The History of Lean Manufacturing
To say Lean Six Sigma concepts changed the trajectory of industrial manufacturing is an understatement. Lean philosophies revolutionized how we think about manufacturing and how companies perceive their value streams. From improving efficiency to eliminating waste and preempting problems, lean manufacturing has long been the gold standard for operational excellence.
1913: Henry Ford’s sequenced production line
Henry Ford was one of the earliest adopters of lean manufacturing. He devised a strategy for arranging people, machines, tools, and products for maximum efficiency. Ford’s success with this strategy produced the Model T, the first major mass-produced vehicle. It wasn’t called “lean manufacturing” back then, but Ford’s assembly line was undoubtedly the first at-scale deployment of efficiency in the industrial era.
While this strategy revolutionized manufacturing, its rigidity kept it from keeping up with market changes. Demand for new models and a variety of options did not mesh with Ford’s work methods. By the mid-1930s, General Motors surpassed Ford in the automobile market — in large part because of GM’s expansion on Ford’s assembly line concept.
1937 – 1962: Toyoda revolutionizes the lean concept
Kiichiro Toyoda, founder and former president of Toyota Motor Corporation, improved upon Ford’s approach by blending in elements for variability, waste reduction, and value stream efficiency. Essentially, Toyoda took the assembly line concept further to encompass total factory operations.
Toyoda sought to eliminate the three chief enemies of lean manufacturing: muda (waste), muri (overburden) and mura (unevenness). Part of this strategy involved establishing a “kaizen” workplace, in which the goal is constant improvement of products. Toyoda also pushed the concept of “jidoka,” the earliest philosophy behind industrial automation. His vision of a factory operating in perfect harmony paved the way for formalized lean fundamentals.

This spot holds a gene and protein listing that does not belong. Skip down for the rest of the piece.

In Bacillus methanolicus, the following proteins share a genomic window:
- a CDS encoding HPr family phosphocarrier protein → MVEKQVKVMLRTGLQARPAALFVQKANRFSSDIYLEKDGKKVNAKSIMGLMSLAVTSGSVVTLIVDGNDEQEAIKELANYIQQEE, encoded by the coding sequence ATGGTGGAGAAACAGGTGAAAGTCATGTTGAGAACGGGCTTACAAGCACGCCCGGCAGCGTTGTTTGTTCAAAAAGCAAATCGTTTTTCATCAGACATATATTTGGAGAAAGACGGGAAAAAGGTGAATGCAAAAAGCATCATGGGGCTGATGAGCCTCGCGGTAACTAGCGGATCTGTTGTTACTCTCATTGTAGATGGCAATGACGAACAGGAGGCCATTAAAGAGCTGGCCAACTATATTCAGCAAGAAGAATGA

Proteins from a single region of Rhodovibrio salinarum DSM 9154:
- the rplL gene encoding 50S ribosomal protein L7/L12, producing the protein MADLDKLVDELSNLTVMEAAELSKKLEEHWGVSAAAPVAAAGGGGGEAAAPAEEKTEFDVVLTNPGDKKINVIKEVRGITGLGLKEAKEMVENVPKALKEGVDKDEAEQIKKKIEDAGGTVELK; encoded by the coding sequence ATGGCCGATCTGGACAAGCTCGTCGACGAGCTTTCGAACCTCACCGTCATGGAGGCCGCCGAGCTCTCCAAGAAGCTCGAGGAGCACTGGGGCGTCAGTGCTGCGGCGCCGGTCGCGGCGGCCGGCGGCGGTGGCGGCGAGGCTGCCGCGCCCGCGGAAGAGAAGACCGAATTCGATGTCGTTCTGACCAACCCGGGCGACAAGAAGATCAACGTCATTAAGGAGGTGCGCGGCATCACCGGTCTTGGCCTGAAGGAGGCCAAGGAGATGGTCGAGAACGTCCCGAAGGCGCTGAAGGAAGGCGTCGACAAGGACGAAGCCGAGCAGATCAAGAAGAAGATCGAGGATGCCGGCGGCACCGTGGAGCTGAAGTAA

Today, most major automakers use a version of Toyoda’s concepts, now known as the Toyota Production System (TPS).
1973 – 1990s: Lean manufacturing in the United States
Lean manufacturing came to the United States after industrialists visited a Japanese Toyota assembly plant in 1980, learned the concepts, and brought them home. Lean philosophy gained worldwide recognition in the 1990s and has only continued to grow. The Machine That Changed the World, a 1990 book by James P. Womack, Daniel T. Jones, and Daniel Roos of the Massachusetts Institute of Technology, introduced the lean thought process. In their 1996 follow-up, Lean Thinking, Womack and Jones formalized the five principles of lean manufacturing:
- Defining value.
- Mapping the value stream.
- Creating flow.
- Establishing pull.
- Pursuing perfection.
Though application varies in each plant, these five principles are used by manufacturers around the world to reduce waste and improve their products. Its ongoing use illustrates lean manufacturing’s status as the most fundamentally critical concept in the history of manufacturing.
The modern pursuit of perfection
Today, lean manufacturing is alive and well in factories worldwide, and technology is making streamlining even easier. The industrial internet of things (IIoT) has infused lean concepts with valuable data to allow producers to apply efficiency concepts with unprecedented accuracy. Time has only proven the lean philosophy’s excellence as a framework for continuous improvement.